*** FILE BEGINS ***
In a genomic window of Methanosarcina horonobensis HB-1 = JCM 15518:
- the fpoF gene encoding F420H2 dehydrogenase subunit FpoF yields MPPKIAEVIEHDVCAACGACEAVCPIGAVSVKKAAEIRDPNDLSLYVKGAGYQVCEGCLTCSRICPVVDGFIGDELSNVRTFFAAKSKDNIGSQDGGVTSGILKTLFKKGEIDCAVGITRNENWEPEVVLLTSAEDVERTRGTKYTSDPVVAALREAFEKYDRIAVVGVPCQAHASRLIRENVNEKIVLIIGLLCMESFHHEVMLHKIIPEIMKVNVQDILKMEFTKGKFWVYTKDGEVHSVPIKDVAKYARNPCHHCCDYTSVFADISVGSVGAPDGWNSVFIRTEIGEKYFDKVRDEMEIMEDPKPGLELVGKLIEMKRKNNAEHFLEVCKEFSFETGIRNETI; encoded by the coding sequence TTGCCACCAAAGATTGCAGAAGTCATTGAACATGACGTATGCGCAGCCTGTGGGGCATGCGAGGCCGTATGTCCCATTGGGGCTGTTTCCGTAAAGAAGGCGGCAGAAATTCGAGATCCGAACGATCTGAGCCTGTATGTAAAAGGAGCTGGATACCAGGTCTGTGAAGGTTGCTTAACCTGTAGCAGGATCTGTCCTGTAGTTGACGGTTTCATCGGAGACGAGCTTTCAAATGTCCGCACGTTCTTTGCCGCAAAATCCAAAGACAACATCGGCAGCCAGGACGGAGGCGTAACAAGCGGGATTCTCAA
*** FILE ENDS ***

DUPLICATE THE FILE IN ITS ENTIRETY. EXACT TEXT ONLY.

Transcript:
In a genomic window of Methanosarcina horonobensis HB-1 = JCM 15518:
- the fpoF gene encoding F420H2 dehydrogenase subunit FpoF yields MPPKIAEVIEHDVCAACGACEAVCPIGAVSVKKAAEIRDPNDLSLYVKGAGYQVCEGCLTCSRICPVVDGFIGDELSNVRTFFAAKSKDNIGSQDGGVTSGILKTLFKKGEIDCAVGITRNENWEPEVVLLTSAEDVERTRGTKYTSDPVVAALREAFEKYDRIAVVGVPCQAHASRLIRENVNEKIVLIIGLLCMESFHHEVMLHKIIPEIMKVNVQDILKMEFTKGKFWVYTKDGEVHSVPIKDVAKYARNPCHHCCDYTSVFADISVGSVGAPDGWNSVFIRTEIGEKYFDKVRDEMEIMEDPKPGLELVGKLIEMKRKNNAEHFLEVCKEFSFETGIRNETI; encoded by the coding sequence TTGCCACCAAAGATTGCAGAAGTCATTGAACATGACGTATGCGCAGCCTGTGGGGCATGCGAGGCCGTATGTCCCATTGGGGCTGTTTCCGTAAAGAAGGCGGCAGAAATTCGAGATCCGAACGATCTGAGCCTGTATGTAAAAGGAGCTGGATACCAGGTCTGTGAAGGTTGCTTAACCTGTAGCAGGATCTGTCCTGTAGTTGACGGTTTCATCGGAGACGAGCTTTCAAATGTCCGCACGTTCTTTGCCGCAAAATCCAAAGACAACATCGGCAGCCAGGACGGAGGCGTAACAAGCGGGATTCTCAA